GLAM AND GRITTY STAR AT PREMIERE CLASSE

Byline: Robert Murphy

PARIS — A range of trends — from hard-edged punk looks to colorful Hawaiian themes — inspired order writing at Premiere Classe, held in tents in the Tuileries Gardens.
The accessories showcase, which closed March 6 after a four-day run, featured diverse items, from neo-Baroque jewelry to 24-karat gold glam pieces.
Most exhibitors said business at the fair, which came on the heels of Paris’s fashion week, had been brisk. They said Japanese and American buyers showed the most interest in fall looks.
Betony Vernon, an American jeweler based in Milan, featured a collection that integrated elements of the past with a modern sensibility for unusual detail.
For example, hand-painted porcelain set in silver depicted the four basic elements: earth, fire, wind and water. They were also worked into rings and earrings. A multi-pendant silver necklace featured 23 porcelain discs painted with symbols corresponding to the main religions of the world.
“I like drawing on the past for inspiration,” said Vernon, who also showed silver rings with globes cast in gold that could spin on an axis within the setting.
There were blown-glass pendants filled with water that contained what Vernon called “relics,” ranging from semiprecious stones to keys. Retail prices ran from $275 for a silver ring with a porcelain inset to $525 for a silver ring topped with a glass magnifying box in which trinkets could be stored.
Another Italian jeweler, Nilaja Gioielli, used silver settings to accent decorative elements. Small ceramic or glass mosaics sat in circular settings on rings that wholesaled for $36.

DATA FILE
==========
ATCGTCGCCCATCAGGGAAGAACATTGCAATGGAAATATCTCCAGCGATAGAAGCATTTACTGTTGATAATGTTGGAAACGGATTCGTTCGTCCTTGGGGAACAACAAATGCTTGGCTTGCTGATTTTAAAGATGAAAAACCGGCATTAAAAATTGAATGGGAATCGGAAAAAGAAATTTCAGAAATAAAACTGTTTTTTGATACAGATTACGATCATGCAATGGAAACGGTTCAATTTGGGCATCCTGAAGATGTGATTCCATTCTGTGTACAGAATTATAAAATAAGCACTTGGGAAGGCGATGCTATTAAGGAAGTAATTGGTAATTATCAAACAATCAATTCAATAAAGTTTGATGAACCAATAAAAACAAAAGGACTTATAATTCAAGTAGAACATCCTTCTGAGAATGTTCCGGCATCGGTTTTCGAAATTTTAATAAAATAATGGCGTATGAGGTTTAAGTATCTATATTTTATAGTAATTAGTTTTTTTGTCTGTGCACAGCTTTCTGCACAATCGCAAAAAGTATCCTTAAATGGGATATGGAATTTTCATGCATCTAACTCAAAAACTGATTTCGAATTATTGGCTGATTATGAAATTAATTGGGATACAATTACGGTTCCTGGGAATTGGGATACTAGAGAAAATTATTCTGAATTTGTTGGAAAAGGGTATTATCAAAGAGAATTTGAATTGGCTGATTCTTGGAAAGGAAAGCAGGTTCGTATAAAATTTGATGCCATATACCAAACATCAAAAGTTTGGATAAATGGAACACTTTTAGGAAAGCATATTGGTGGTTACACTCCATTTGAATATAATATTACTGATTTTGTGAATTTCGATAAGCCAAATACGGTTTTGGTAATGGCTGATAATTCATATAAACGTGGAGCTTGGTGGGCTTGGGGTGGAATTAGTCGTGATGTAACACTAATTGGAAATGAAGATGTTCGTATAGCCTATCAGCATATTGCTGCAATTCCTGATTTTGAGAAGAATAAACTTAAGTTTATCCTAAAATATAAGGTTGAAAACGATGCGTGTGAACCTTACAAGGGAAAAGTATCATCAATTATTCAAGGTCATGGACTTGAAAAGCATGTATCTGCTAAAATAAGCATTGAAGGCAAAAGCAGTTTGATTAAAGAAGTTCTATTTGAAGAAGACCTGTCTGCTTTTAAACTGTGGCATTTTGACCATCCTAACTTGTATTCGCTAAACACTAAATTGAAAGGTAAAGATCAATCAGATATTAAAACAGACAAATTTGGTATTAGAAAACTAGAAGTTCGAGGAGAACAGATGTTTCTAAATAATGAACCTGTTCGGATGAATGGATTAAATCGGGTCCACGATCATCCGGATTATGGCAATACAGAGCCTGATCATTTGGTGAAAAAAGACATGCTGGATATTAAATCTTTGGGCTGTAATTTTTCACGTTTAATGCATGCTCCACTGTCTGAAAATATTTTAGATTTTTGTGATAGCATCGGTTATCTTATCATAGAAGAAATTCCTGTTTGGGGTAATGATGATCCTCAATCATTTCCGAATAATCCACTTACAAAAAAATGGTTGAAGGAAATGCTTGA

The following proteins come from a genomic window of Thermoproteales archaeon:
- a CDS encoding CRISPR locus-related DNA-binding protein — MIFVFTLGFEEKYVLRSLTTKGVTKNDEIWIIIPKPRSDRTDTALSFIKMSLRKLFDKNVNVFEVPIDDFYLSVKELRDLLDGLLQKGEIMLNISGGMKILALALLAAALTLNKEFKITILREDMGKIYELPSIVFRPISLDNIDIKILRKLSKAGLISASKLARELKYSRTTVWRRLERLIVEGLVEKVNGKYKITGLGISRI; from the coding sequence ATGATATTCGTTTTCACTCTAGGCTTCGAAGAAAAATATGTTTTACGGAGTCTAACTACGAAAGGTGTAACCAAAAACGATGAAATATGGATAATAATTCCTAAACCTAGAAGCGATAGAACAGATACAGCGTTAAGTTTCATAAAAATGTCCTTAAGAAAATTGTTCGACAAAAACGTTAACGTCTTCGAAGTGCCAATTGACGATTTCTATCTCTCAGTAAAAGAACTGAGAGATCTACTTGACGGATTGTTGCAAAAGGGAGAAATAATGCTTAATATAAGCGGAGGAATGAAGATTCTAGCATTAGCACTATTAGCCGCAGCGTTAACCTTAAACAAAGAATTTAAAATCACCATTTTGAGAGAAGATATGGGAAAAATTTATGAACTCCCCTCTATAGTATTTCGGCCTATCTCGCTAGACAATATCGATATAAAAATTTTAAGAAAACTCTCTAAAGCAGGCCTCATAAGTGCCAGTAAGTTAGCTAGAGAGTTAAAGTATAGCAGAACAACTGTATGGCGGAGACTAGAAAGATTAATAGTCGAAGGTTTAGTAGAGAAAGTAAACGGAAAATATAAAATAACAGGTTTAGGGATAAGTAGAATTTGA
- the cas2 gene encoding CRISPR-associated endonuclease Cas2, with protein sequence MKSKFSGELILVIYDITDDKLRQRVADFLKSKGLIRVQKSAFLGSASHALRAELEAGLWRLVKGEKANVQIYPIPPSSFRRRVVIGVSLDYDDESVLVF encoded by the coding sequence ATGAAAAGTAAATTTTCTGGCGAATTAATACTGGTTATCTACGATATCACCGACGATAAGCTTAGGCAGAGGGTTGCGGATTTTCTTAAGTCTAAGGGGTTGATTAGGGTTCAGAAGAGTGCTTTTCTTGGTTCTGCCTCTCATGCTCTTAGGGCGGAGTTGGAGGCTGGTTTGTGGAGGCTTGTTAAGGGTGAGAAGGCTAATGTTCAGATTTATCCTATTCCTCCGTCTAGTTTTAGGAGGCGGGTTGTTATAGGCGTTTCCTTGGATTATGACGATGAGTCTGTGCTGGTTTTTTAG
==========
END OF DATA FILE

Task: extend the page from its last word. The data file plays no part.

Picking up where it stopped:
On the punk side, London firm Tateossian used vibrant colors in python chokers and bracelets.
“Python is strong for next season,” said Robert Tateossian, president, “but it must be in bright colors.”
Jewelry designer Irina Volkonskii, a Russian based in Paris and an assistant in the studio of Jean-Charles de Castelbajac, took traditionally feminine elements like rhinestones and juxtaposed them with steel handcuffs for a punk twist. She also indulged her playful side with bracelets decorated with small, ready-made plastic dolls. One of Volkonskii’s bestsellers was a line of necklaces adorned with a single feather dyed in bright colors, including orange, purple and blue.
“Business has been strong,” said Volkonskii. “I’ve had a lot of orders from Japanese clients.”
On the more feminine side was American designer Asia Leong, who is based in the south of France. Leong featured 24-karat gold necklaces, wholesaling between $85 and $150, with thin stands of beaded glass snaking down to midchest.
“Buyers are looking for color,” said Leong, whose collection highlighted turquoise and other blue stones.
Jerome Gruet, a Paris handbag designer, showcased brightly colored Hawaiian-print sacks in simple geometric silhouettes with leather or metal handles that wholesaled for $57 to $64.
New York jewelry firm Sead picked up on the tropical theme with necklaces and bracelets composed of bright feathers and wood beads from the Amazon rain forest.
Swinging to the other side of the fashion pendulum was London milliner Emma Fielden, who showed a collection that included cowboy hats and trilbies. Fielden, whose line retails from $300 to $1,200, added a feminine touch by using pink and amber.
Organizers of the fair were unable to provide attendance statistics for Premiere Classe because the numbers are combined with attendance at its sister show, Paris sur Mode. Together, the shows drew 14,500 visitors, a 23 percent increase over last year. French buyers accounted for 43 percent of that figure, with the rest coming from abroad, including 27 percent from Japan, 17 percent from Italy and 9 percent from the U.S.

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